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The Daily Wildcat

The Daily Wildcat

 

    Policing the Net

    The following editorial appeared in the Philadelphia Inquirer on Friday, April 9:

    ———

    Comcast Corp. scored a major court victory last week over how it and other Internet providers self-police traffic on the Web. But the long-term impact of the ruling is less clear.

    Consumer groups and some Democrats are already calling on Congress to pass legislation that gives the Federal Communications Commission more authority over big Internet providers.

    That’s all the more reason why Comcast, Verizon Communications Inc., AT&T Inc., and other Internet providers must ensure a level playing field for all Web users — or, in computer speak, “”Net neutrality.””

    Indeed, cable and telecommunications companies say they have no plans to block Web users whose high-volume downloads could clog the network pipe and slow surfing for others. That’s good news for maintaining what Philadelphia-based Comcast calls “”an open and vibrant Internet.””

    A unanimous, three-judge decision from the U.S. Court of Appeals for the District of Columbia declared that the FCC had limited power to regulate the Web. That’s a setback for the agency’s efforts to police the Internet and look out for the interests of consumers.

    The FCC has sought to enforce the concept of Net neutrality, under which all Web traffic travels along the same road. This ruling means the agency now has no legal authority to do so.

    Consumers instead will have to rely on the voluntary pledges of Internet providers that Web access won’t be divided into fast and slow lanes. Or that access to some sites won’t be blocked. The downside of voluntary pledges, of course, is that Internet providers could change course.

    Companies like Amazon Inc. and Google Inc. worry that Internet providers may restrict certain content or charge more to deliver high-speed video.

    The FCC accused Comcast of slowing Web traffic to some customers downloading large file-sharing services. The cable giant challenged the FCC’s findings, prompting the latest court ruling.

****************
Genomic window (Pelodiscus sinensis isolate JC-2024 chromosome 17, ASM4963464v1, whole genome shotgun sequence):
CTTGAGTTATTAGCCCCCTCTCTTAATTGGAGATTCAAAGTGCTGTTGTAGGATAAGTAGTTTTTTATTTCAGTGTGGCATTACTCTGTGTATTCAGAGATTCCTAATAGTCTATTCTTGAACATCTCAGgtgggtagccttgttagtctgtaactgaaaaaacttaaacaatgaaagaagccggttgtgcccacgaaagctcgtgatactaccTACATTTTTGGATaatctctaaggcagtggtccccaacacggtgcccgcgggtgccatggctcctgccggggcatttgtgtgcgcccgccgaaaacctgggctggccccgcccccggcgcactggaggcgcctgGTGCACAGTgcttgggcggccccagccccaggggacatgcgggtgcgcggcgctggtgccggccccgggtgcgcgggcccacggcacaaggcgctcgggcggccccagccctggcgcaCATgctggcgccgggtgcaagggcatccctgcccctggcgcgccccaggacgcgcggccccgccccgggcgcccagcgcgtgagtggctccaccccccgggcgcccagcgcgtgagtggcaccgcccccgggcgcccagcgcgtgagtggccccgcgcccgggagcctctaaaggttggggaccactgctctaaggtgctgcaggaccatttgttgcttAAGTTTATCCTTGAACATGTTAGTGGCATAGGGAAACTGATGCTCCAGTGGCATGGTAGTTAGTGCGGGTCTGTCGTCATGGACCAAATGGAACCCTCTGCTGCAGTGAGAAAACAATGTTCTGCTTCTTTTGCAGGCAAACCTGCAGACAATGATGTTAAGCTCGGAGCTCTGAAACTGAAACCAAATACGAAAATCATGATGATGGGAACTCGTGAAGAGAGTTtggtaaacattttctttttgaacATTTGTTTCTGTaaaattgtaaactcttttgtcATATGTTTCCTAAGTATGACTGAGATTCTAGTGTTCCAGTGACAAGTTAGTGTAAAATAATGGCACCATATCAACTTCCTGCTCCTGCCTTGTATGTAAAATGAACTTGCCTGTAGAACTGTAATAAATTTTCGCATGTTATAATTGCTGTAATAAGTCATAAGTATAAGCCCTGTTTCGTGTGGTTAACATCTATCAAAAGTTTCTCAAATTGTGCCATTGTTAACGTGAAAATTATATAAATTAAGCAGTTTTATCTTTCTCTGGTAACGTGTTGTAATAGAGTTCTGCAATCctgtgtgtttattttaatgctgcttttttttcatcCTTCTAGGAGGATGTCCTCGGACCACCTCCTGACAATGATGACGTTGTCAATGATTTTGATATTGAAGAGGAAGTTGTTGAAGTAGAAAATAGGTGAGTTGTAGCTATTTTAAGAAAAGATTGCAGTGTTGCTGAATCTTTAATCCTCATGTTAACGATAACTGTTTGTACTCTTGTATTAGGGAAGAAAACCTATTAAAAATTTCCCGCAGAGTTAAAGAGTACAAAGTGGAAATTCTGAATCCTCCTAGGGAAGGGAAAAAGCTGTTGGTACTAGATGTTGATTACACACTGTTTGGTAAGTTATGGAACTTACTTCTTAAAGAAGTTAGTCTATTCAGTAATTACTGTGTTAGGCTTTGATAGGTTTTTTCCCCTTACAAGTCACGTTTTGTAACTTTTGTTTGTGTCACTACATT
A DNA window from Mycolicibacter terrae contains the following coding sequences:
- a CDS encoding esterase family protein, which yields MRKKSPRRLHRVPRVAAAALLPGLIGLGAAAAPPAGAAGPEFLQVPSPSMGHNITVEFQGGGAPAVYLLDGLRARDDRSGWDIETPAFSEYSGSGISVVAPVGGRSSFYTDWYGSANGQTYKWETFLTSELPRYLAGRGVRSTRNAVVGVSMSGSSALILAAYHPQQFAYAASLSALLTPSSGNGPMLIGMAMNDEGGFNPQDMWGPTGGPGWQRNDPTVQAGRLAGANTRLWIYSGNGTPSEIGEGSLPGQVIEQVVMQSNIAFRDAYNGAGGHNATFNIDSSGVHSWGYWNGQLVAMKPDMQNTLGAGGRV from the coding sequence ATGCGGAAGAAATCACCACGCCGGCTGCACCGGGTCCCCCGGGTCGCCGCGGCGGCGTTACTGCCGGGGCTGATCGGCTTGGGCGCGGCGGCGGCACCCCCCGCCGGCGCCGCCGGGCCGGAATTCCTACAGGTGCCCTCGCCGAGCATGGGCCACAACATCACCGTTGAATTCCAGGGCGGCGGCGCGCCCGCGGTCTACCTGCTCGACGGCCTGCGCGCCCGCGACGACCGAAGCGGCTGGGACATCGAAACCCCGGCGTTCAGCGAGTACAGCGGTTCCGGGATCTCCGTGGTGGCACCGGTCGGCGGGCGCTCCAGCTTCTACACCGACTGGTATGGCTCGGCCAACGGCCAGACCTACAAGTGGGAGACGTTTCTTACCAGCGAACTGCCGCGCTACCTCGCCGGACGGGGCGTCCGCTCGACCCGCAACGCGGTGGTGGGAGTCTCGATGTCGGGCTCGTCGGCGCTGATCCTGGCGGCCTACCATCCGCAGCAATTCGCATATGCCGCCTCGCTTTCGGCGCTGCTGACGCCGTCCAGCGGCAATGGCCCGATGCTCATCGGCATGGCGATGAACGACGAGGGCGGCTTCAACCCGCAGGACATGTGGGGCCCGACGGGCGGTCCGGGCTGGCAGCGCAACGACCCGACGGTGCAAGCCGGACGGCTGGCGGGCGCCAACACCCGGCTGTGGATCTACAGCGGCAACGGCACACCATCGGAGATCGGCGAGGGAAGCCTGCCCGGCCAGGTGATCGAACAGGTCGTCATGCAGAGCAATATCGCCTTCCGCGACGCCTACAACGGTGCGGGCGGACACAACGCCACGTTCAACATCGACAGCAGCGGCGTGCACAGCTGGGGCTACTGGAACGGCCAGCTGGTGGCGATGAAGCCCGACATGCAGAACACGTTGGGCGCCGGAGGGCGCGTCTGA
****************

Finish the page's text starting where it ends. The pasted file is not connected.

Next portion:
Comcast and other Internet providers say the ruling doesn’t prevent the FCC from protecting consumers.

    And there’s no consensus among the sharply divided lawmakers in Washington to pass new regulations. Republicans largely oppose Net neutrality rules, while Democrats such as Sen.John Kerry, D-Mass., say Congress may need to act.

    So it will be important for the FCC, Internet watchdogs, and consumer groups to closely monitor whether Internet users in fact are being treated fairly.

    As long as Comcast, Verizon, and other providers continue to pass such scrutiny by not blocking Web sites, consumers can be relatively confident they’re getting a fair shake.

    A thornier problem for the nation as a whole is that the FCC lacks the legal authority to move ahead with the Obama administration’s laudable effort to expand access to high-speed Internet service.

    Without a legal means to require funding for the national broadband plan put out by the administration in March, it’s unlikely that Internet service will be extended to rural and poor households or that the higher Web speeds being sought will be achieved.

    Since it’s in the United States’ economic interest to pursue greater broadband access, the White House, FCC, and Congress need to work on a plan to make sure that Web access continues to grow.

    Their goal should be to preserve the Internet as a marketplace for ideas and innovation — and one that’s accessible to all.

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